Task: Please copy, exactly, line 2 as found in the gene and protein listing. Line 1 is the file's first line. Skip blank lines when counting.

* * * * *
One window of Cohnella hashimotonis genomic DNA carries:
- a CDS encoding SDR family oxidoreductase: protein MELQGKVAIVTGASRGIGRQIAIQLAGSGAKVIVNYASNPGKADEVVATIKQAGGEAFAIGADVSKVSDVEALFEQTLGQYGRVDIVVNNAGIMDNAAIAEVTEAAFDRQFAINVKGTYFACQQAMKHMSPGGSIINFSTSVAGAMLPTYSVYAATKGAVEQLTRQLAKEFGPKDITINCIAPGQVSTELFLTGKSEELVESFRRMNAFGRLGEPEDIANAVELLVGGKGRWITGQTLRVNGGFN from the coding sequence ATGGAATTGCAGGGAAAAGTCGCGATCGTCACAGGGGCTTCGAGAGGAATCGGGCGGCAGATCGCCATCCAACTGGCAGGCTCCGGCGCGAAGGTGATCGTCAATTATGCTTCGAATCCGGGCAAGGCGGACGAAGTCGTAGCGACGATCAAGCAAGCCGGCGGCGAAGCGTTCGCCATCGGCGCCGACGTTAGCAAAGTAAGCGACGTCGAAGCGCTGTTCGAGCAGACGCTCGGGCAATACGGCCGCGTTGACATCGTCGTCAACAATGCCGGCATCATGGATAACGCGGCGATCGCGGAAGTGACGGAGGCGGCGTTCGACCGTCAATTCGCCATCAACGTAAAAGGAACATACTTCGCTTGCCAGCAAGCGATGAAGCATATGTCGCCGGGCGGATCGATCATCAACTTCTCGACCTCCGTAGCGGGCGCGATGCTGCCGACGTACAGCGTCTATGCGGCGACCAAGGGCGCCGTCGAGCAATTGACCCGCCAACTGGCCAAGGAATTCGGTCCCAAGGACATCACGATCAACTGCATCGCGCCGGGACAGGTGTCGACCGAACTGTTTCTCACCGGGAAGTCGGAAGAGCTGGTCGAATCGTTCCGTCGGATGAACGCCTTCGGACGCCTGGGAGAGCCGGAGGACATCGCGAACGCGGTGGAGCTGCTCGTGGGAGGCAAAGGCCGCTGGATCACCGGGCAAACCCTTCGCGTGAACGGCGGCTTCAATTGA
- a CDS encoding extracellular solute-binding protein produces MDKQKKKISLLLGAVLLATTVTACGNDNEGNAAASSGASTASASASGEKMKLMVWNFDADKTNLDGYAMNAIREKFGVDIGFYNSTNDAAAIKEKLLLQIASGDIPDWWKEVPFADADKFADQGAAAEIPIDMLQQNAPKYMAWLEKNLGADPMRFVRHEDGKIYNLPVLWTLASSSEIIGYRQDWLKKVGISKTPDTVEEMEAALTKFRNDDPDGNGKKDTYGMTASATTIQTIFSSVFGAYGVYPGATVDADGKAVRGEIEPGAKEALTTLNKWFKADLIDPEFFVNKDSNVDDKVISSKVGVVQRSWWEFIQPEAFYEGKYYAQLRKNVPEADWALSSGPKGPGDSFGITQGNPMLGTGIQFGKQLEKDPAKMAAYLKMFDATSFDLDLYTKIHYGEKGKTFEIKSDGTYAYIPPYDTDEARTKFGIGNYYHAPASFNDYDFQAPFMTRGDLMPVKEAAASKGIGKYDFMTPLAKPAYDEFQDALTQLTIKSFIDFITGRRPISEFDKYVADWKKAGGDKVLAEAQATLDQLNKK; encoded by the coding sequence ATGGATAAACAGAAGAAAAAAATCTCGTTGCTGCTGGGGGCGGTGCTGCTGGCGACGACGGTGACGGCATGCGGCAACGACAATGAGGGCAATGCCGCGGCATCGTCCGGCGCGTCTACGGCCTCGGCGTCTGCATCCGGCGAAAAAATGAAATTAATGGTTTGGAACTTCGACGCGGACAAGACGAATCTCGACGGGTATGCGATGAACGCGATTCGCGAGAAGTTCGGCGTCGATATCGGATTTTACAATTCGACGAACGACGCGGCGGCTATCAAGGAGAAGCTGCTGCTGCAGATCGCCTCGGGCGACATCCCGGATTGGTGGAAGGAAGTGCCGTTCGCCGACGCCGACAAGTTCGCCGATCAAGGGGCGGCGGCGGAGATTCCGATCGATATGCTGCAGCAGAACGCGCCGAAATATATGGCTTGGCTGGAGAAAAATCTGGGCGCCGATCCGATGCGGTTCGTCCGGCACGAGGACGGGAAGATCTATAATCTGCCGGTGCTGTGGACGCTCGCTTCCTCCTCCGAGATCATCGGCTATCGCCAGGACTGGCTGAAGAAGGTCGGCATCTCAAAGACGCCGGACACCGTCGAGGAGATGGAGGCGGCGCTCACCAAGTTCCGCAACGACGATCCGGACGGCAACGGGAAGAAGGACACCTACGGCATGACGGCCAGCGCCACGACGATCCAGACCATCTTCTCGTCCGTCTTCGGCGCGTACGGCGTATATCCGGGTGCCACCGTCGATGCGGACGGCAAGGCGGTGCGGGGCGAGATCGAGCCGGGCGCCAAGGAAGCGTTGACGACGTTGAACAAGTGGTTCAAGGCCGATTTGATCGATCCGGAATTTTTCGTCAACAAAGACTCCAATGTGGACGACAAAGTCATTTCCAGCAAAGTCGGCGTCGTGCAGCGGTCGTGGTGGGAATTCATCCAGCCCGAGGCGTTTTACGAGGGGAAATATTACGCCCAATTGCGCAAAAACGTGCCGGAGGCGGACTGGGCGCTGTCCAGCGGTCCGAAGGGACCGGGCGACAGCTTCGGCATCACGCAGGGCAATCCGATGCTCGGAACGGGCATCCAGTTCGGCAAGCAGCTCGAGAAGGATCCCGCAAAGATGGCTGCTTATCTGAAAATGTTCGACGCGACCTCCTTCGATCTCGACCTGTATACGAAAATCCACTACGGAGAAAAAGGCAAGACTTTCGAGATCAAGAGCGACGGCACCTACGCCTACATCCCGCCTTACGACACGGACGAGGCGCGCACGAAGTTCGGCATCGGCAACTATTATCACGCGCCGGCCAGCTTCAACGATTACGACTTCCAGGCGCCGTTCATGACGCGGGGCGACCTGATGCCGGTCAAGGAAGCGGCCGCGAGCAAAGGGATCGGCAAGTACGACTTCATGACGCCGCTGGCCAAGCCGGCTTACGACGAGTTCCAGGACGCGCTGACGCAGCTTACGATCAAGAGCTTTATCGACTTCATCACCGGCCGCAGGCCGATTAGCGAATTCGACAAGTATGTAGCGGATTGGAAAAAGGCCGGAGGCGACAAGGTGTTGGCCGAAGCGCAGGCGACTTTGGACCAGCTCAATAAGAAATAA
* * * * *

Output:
- a CDS encoding SDR family oxidoreductase: protein MELQGKVAIVTGASRGIGRQIAIQLAGSGAKVIVNYASNPGKADEVVATIKQAGGEAFAIGADVSKVSDVEALFEQTLGQYGRVDIVVNNAGIMDNAAIAEVTEAAFDRQFAINVKGTYFACQQAMKHMSPGGSIINFSTSVAGAMLPTYSVYAATKGAVEQLTRQLAKEFGPKDITINCIAPGQVSTELFLTGKSEELVESFRRMNAFGRLGEPEDIANAVELLVGGKGRWITGQTLRVNGGFN from the coding sequence ATGGAATTGCAGGGAAAAGTCGCGATCGTCACAGGGGCTTCGAGAGGAATCGGGCGGCAGATCGCCATCCAACTGGCAGGCTCCGGCGCGAAGGTGATCGTCAATTATGCTTCGAATCCGGGCAAGGCGGACGAAGTCGTAGCGACGATCAAGCAAGCCGGCGGCGAAGCGTTCGCCATCGGCGCCGACGTTAGCAAAGTAAGCGACGTCGAAGCGCTGTTCGAGCAGACGCTCGGGCAATACGGCCGCGTTGACATCGTCGTCAACAATGCCGGCATCATGGATAACGCGGCGATCGCGGAAGTGACGGAGGCGGCGTTCGACCGTCAATTCGCCATCAACGTAAAAGGAACATACTTCGCTTGCCAGCAAGCGATGAAGCATATGTCGCCGGGCGGATCGATCATCAACTTCTCGACCTCCGTAGCGGGCGCGATGCTGCCGACGTACAGCGTCTATGCGGCGACCAAGGGCGCCGTCGAGCAATTGACCCGCCAACTGGCCAAGGAATTCGGTCCCAAGGACATCACGATCAACTGCATCGCGCCGGGACAGGTGTCGACCGAACTGTTTCTCACCGGGAAGTCGGAAGAGCTGGTCGAATCGTTCCGTCGGATGAACGCCTTCGGACGCCTGGGAGAGCCGGAGGACATCGCGAACGCGGTGGAGCTGCTCGTGGGAGGCAAAGGCCGCTGGATCACCGGGCAAACCCTTCGCGTGAACGGCGGCTTCAATTGA